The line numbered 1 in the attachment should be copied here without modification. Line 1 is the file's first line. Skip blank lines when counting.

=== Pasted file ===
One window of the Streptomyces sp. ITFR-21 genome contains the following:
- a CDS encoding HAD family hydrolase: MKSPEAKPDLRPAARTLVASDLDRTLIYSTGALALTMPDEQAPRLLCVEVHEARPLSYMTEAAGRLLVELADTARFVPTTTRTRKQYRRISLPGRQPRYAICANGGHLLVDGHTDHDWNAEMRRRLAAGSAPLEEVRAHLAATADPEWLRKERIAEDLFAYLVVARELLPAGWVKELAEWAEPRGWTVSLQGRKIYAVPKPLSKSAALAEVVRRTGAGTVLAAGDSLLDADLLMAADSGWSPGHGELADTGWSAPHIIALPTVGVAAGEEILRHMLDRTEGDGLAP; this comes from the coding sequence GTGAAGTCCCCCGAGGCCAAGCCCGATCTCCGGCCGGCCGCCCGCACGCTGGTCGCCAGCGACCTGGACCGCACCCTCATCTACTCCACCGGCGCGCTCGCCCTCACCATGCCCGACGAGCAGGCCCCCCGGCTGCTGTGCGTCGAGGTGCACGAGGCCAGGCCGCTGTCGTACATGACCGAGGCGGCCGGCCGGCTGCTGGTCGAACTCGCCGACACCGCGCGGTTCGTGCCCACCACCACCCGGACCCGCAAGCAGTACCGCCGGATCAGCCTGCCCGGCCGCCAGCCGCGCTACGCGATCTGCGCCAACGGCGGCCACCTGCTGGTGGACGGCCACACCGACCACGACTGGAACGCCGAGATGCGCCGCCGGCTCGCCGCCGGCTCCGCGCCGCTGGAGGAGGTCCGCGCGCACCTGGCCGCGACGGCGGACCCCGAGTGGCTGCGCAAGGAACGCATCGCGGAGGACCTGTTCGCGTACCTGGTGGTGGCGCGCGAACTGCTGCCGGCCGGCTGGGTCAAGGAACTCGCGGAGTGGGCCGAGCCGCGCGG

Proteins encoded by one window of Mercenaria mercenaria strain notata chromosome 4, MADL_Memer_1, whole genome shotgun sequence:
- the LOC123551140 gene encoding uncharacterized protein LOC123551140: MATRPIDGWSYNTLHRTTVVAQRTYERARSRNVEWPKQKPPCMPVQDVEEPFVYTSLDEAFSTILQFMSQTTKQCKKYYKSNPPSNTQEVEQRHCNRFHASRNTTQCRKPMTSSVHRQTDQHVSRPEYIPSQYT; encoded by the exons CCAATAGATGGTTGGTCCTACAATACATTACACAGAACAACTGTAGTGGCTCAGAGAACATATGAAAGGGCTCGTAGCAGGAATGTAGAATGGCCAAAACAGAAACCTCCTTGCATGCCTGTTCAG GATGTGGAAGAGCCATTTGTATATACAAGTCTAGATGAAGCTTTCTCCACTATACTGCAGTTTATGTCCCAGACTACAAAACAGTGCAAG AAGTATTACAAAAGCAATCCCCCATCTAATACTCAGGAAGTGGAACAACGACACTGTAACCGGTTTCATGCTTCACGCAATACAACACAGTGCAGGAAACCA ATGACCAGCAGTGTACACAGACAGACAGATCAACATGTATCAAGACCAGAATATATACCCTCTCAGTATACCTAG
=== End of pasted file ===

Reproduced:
One window of the Streptomyces sp. ITFR-21 genome contains the following: